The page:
Manufacturing has to have a microscopic view of overhead costs in order to maximize profit potential on every order.
Competition never stops in the world of manufacturing, and costs will continue to rise. Especially in the technology sector currently in high demand. How you respond and manage your own factory will determine your survival in the coming decade. Searching for cost reduction opportunities can lead to some unexpected places.
In the attempt to reduce expenditures, reinforcing machinery is a great place to start. Wear and tear can be one contributing factor to downtime, which we’ll cover in detail in a moment. It can also lead to expensive machinery replacements, which can easily run well into 6-figures. However, there are companies like http://ajweller.com/ that produce items that can go on, under or into the equipment to reduce damage to the unit itself. These can be more easily, and cheaply, replaced than the entire machine when the time comes.
Often, extending the life of the item leads to fewer instances of maintenance over the life of the machine. There are safety benefits to consider as well: fewer breakdowns mean fewer accidents on the assembly line.
Some are familiar with the Japanese term “muda”, which means wastefulness. As applied to manufacturing, it’s a good tenet to live by, considering that much of a product’s lifecycle is spent waiting for something to happen. Looking for small opportunities to reduce that wait time can have a big impact in the long run.
Costs build up when workers can’t get anything through the assembly line. Especially when producing something meant for shelves ASAP. With the clock ticking, materials that sit around aren't producing any income.
Reducing downtime begins with understanding how employees utilize their time. Track more of what’s happening on the line, break these problems down into broad categories and then look for ways to directly address these roadblocks.
Spending resources on upgrading the quality of your product and your factory are important too. The old-school way of thought is that upping quality has an upfront cost, typically in manpower and machinery, that has unspecified and uncertain rewards downstream. That mindset, in general, follows the idea "why spend all that money now when I can't be sure it will make a difference over the next few years?"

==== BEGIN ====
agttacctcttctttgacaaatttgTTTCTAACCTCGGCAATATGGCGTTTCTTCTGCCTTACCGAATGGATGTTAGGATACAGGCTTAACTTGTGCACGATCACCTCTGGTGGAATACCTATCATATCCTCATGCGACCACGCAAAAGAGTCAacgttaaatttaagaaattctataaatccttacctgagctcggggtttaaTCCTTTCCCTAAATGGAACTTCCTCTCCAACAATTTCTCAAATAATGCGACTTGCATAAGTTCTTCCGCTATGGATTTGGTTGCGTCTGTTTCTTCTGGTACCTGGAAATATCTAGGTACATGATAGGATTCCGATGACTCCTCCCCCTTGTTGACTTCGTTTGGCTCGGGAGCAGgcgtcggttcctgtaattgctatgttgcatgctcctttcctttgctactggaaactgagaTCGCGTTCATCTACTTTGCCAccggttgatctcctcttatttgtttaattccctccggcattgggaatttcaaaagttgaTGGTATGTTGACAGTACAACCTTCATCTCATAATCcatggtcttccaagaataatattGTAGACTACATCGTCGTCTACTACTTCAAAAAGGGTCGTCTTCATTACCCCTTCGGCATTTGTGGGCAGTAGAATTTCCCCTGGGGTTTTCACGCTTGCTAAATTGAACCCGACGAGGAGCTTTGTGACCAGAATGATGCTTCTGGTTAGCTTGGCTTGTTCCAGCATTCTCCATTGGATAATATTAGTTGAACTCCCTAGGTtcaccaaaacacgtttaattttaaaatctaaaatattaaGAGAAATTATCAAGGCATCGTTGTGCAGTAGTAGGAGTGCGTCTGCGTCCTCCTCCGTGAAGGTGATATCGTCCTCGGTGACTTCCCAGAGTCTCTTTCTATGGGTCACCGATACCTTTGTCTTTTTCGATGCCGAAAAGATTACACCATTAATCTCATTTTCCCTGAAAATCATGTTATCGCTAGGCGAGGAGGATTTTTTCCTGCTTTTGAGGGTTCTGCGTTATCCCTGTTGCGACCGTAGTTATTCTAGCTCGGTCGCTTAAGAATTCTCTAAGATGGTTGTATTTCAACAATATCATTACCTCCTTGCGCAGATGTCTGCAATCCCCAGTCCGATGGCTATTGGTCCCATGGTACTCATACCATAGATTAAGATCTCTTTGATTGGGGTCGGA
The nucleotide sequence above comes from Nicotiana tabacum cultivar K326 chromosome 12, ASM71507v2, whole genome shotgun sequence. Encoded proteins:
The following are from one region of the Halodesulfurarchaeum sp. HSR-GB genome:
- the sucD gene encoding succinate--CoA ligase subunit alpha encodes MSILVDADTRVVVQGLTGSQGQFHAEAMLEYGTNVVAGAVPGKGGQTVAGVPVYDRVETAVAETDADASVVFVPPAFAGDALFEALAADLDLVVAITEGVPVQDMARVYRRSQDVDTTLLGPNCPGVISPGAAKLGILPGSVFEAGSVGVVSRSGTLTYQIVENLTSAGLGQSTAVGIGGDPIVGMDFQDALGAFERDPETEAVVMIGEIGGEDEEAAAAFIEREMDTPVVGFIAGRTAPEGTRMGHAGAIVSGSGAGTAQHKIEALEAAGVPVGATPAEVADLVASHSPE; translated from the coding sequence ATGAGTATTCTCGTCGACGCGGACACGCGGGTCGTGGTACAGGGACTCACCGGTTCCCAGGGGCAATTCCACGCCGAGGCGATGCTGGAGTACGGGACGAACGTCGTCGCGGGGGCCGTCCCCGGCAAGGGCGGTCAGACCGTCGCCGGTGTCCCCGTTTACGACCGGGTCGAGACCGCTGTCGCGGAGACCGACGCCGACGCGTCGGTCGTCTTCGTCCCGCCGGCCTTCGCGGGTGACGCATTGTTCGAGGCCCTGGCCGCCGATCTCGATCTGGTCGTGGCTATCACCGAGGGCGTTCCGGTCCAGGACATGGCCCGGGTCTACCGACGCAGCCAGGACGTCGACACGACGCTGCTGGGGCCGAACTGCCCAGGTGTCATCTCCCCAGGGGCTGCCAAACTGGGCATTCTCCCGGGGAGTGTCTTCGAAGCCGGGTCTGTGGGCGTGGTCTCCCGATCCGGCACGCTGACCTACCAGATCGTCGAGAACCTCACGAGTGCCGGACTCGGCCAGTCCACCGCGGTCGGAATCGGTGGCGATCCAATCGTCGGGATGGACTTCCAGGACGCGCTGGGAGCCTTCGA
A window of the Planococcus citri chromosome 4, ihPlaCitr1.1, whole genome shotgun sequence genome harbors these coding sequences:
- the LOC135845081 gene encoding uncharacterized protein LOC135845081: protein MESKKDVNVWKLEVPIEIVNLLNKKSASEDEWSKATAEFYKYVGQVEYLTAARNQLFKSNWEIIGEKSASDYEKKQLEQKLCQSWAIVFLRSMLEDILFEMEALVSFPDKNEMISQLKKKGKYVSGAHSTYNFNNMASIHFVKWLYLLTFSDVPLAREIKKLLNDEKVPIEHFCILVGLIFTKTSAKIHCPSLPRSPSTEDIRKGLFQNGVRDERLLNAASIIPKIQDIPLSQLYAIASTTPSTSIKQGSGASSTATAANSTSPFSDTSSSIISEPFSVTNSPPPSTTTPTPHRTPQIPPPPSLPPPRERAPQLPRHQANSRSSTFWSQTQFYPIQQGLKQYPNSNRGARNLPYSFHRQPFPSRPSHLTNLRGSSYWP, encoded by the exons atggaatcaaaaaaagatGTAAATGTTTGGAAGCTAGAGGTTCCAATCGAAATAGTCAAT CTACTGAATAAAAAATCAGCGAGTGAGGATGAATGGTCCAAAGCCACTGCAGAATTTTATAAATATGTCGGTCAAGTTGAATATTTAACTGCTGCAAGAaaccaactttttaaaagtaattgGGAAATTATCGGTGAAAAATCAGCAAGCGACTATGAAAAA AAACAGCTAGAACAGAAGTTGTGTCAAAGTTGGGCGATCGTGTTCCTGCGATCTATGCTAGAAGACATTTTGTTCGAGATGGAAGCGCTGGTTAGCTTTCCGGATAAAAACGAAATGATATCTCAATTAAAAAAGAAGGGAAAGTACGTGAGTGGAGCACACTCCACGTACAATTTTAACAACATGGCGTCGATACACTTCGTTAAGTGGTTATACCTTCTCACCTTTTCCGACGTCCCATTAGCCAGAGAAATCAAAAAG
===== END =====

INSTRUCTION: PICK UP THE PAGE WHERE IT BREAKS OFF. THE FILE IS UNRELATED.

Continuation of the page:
However, the potential risks of not making the change outweigh the unknowns upon further examination. Defects lead to scrapped products (material loss), re-inspection and more manpower costs, as well as a decrease in overall customer confidence. Of course, if you want certainty, then forgo the upgrades, by all means. Your profit margin will almost assuredly shrink.
There are other opportunities to reduce waste that are effective, but relatively straightforward. Limiting salary increases is one way, but probably not good for long-term employee retention. Nor, is it necessarily the best way to increase profits in today's world.
Instead, look for ways to improve your inventory on hand. Carry only what you need, so you can better manage your warehouse facilities and cut any space you don’t need. Never bet on the success of a new product and over-produce. It’s better to refine the process of making it and duplicate that when demand rises.
If your plant makes things for several clients, rather than being owned and operated by a single entity, and the work instructions you received are inadequate, send them back. Don’t waste time interpreting poor instructions. Expect quality documents that give clear direction. Doing otherwise does no favor to your company or your client.
While there is no simple fix to reducing costs, managing waste is a critical part of profit margins in the world of manufacturing. And, forming a gameplan that attacks multiple aspects is a good place to start.